High population growth and rising living standards are putting pressure on Ethiopia’s livestock owners to increase the productivity of their animals. Improving the genetic potential of the country’s livestock is one of the keys—with better feeds and better health—to achieving food and nutrition security, and better lives through livestock. This latest research brief by the International Livestock Research Institute (ILRI) and the Ministry of Agriculture (MoA), Animal breeding and genetics in the Ethiopia livestock master plan, outlines how quick-win genetic-based technologies—including artificial insemination (AI) with oestrous synchronization and community-based schemes to improve indigenous breeds as well—can significantly contribute to transformed value chains for cattle, small ruminants and poultry.
Ethiopia will need to develop improvement strategies for each species: undertaking within-breed selection for best-performing breeds and crossing them with other indigenous breeds, and provide training to farmers on genetic improvement activities and improved animal husbandry practices.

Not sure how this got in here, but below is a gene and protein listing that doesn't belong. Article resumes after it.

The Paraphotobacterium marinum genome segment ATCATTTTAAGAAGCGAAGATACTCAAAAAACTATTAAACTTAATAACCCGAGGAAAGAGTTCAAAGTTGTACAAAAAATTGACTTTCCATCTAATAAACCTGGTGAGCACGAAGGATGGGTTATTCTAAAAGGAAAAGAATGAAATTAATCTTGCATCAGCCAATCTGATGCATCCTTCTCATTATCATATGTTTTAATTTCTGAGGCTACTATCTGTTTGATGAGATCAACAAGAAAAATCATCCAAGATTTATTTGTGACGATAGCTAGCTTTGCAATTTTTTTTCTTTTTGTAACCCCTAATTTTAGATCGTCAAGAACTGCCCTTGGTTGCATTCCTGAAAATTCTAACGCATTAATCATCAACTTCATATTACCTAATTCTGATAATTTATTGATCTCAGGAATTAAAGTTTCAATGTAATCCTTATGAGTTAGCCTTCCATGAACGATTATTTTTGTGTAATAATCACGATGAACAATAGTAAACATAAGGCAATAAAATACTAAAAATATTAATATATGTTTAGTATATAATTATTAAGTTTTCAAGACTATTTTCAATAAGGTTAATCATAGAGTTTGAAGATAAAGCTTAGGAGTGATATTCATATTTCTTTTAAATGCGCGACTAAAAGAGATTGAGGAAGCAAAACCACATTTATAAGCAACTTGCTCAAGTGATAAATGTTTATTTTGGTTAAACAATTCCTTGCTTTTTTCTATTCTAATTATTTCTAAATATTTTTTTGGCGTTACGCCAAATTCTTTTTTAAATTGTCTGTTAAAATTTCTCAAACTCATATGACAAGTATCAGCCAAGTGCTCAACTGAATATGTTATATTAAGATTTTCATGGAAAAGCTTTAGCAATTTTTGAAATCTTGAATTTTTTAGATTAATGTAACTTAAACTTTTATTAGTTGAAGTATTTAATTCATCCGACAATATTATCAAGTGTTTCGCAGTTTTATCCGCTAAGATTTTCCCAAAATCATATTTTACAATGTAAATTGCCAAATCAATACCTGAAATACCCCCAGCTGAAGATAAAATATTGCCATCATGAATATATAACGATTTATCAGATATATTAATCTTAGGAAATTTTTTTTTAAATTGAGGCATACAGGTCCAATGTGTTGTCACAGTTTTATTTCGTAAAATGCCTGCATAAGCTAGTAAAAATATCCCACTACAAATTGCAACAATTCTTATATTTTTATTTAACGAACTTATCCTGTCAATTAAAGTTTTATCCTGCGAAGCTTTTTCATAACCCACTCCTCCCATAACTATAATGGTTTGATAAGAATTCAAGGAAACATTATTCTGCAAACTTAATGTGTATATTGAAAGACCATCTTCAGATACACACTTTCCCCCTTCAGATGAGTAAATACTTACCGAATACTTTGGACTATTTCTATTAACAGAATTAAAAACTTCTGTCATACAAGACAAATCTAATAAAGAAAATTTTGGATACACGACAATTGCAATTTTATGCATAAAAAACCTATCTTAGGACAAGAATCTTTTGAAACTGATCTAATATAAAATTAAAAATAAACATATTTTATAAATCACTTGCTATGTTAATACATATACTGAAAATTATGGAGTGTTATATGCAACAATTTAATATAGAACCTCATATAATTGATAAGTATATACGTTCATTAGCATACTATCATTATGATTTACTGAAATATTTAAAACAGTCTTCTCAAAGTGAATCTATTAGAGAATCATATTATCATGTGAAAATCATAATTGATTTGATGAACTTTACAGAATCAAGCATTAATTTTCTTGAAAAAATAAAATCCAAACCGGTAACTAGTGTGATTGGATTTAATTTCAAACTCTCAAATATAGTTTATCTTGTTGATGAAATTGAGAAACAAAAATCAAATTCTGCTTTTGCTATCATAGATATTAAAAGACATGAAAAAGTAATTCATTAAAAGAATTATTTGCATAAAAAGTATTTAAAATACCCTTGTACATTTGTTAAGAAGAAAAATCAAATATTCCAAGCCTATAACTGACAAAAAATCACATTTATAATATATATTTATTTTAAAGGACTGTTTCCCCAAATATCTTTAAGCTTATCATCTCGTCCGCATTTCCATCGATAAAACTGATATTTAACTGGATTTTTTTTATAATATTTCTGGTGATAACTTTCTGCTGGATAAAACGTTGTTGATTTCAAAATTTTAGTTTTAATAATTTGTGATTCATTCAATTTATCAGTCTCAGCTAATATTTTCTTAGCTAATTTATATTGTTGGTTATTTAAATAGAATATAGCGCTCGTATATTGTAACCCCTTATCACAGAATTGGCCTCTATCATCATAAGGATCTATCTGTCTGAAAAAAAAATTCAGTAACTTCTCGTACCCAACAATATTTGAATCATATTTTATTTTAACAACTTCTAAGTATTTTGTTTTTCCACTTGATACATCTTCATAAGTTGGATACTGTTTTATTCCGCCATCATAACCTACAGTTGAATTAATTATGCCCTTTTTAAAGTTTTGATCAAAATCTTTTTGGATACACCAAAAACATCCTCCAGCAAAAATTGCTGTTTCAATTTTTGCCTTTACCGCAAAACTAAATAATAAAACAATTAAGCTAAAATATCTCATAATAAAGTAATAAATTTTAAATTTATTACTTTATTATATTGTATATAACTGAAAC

Despite the abundance of livestock resources in Ethiopia, the depth of its research and the quantity of available technologies, there have so far been few sustained attempts to improve indigenous breeds using between- and within-breed selection procedures. Despite campaigns to encourage crossbreeding between local and exotic breeds of almost all domestic livestock, the number of crossbreds is still negligible. Even in species crossbred in Ethiopia for several decades, such as cattle and poultry, numbers do not exceed 1% of the total national populations.
Genetic gains can be obtained by crossbreeding Ethiopia’s local (generally hardy but low-yielding) animals with (high-yielding) exotic breeds and by improving local breeds through selection. Analyses by experts who developed Ethiopia’s livestock master plan (LMP) argue that sustained support will be needed from all stakeholders, particularly the Government of Ethiopia, to achieve these gains...
...More information on http://news.ilri.org/2015/09/23/animal-breeding-and-genetics-in-the-ethiopia-livestock-master-plan/